The recent announcement that Borden Dairy Co., one of the country's oldest and largest milk producers, had filed for bankruptcy should have come as no surprise.
Dean Foods, the biggest milk producer in the U.S., filed in November, and more than 2,700 dairy farms have shut down in just the past 18 months. The industry didn't go south overnight. Milk sales plunged 20% from 2011 to 2018 and were off by more than $1 billion in 2018 alone.
Americans are drinking about 40% less milk today than they did in 1975.
The downturn saddled Borden and Dean Foods with crippling debt, but their chief executives acknowledged that the balance sheet wasn't solely to blame for their companies' undoing. Consumers are leaving cow's milk on the shelf because they're concerned about their health, animal welfare and the environment.
It's not like the tea leaves weren't there to be read. As sales of dairy milk tumbled, almond, soy and other plant-based milks flew off the shelves. Sales have surged by more than 60% in the U.S. since 2012 and are expected to top $34 billion globally by 2024.
People are ditching cow's milk because it contributes to heart disease, Type 2 diabetes and Alzheimer's disease and increases the risk of breast, ovarian and prostate cancers. They're switching because cows are intelligent, socially complex animals with distinct personalities, not milk machines. And because they know that the waste and air pollutants generated by the dairy industry are harmful to the environment.
The takeaway is obvious: Change with the times or pay the price.
Massachusetts-based HP Hood LLC is one of the country's largest food and beverage operations. When Planet Oat, its first vegan oat milk line, reached stores 13 months ago, a VP said that Hood had tested the waters because "the consumer was evolving."
Hood isn't the only company with its finger to the wind. With sales of dairy-free ice cream set to reach $1 billion by 2024, Haagen-Dazs and Ben & Jerry's have expanded their vegan lines. Breyers has two nondairy desserts in U.S. freezer cases and introduced another in the U.K. last year.
The big picture is even more revealing. Sales of all vegan foods increased by 11.3% in the last year, compared to just 2% for all food sales, and jumped more than 31% from April 2017 through April 2019. Vegan meats are taking off, too: Sales reached nearly $950 million in the U.S. last October, a 10.2% jump from the previous year, and could reach $1 billion this year.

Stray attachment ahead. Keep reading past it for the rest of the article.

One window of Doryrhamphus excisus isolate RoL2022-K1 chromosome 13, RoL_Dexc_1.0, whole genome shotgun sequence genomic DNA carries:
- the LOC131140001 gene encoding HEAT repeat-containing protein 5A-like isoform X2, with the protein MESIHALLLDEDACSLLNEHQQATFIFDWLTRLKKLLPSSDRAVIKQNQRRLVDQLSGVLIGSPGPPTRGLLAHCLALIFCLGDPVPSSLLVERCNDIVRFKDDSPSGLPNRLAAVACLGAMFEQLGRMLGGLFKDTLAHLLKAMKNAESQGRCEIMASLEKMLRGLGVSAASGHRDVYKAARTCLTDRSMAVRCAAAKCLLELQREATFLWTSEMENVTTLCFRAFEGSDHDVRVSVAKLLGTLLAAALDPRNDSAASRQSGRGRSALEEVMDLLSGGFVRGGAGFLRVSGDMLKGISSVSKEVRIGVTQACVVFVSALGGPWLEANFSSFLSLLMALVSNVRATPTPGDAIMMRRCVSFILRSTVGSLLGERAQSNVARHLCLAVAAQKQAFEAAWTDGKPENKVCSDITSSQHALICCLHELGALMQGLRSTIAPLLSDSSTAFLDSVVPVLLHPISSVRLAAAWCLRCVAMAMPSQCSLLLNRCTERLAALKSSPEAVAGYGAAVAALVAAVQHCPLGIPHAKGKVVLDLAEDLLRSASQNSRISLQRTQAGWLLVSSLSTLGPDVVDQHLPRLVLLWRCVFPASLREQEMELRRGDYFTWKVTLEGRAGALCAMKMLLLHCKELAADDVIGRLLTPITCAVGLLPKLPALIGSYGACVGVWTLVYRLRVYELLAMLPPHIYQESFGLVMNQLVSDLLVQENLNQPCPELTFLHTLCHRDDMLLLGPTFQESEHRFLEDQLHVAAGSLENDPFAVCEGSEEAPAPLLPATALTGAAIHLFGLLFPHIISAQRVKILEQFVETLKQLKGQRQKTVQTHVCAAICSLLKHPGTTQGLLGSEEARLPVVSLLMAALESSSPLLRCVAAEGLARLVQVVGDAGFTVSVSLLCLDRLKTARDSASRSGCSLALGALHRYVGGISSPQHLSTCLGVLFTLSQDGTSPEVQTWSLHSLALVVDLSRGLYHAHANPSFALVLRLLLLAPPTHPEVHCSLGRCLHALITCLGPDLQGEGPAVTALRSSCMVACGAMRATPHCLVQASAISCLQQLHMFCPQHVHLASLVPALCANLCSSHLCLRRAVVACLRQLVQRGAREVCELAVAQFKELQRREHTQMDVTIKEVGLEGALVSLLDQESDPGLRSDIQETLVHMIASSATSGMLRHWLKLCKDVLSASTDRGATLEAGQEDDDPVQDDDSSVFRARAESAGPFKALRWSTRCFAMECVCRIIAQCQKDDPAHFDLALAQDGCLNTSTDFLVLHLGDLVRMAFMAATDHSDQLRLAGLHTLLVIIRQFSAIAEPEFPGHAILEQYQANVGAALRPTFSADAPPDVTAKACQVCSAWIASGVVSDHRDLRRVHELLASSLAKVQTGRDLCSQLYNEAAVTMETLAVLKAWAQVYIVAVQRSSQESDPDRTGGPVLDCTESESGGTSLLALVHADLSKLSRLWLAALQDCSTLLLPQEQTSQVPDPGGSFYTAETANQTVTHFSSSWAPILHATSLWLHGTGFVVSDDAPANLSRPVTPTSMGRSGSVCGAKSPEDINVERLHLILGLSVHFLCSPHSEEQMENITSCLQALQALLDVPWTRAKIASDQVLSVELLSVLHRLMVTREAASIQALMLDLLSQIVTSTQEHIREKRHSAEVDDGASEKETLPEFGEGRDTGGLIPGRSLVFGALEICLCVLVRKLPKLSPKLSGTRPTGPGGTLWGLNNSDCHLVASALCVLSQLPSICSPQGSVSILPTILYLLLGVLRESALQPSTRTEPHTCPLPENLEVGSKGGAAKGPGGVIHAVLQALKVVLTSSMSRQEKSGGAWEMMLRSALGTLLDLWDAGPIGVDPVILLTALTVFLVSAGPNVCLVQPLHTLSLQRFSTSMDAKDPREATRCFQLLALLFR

The drivers are the same. Consumers are seeking out alternatives to meat and seafood that are healthy, humane and eco-friendly - and they're finding them: Fishless Filets and Turk'y Cutlets from Gardein, Field Roast frankfurters and brats, eight kinds of Daiya pizza, Tofurky ham roasts, Morningstar burgers and wings, Sweet Earth Pad Thai and Cauliflower Mac, and breakfast, lunch and dinner options from Lightlife.
Fast-food companies are also getting on board.
KFC, which sold out of Beyond Fried Chicken nuggets during a one-day trial last summer in Atlanta, is giving them another run this month in Charlotte, N.C., and Nashville, Tenn. If they go over well again, the plan is to put them on the menu at some 4,000 KFCs across the country. KFC also added a vegan chicken burger to its U.K. menu.
Dunkin's animal-friendly sausage sandwich went nationwide in November. McDonald's just expanded and extended its trial run of the "P.L.T," a plant, lettuce and tomato sandwich made with Beyond Meat patties, in Canada. And Subway's vegan meatball sub is available across Canada after a U.S. run.
The writing on the wall couldn't be any clearer: Go vegan. The train is leaving the station.
Craig Shapiro is a staff writer for the PETA Foundation, 501 Front St., Norfolk, VA 23510; www.PETA.org.
Catch the latest in Opinion
Get opinion pieces, letters and editorials sent directly to your inbox weekly!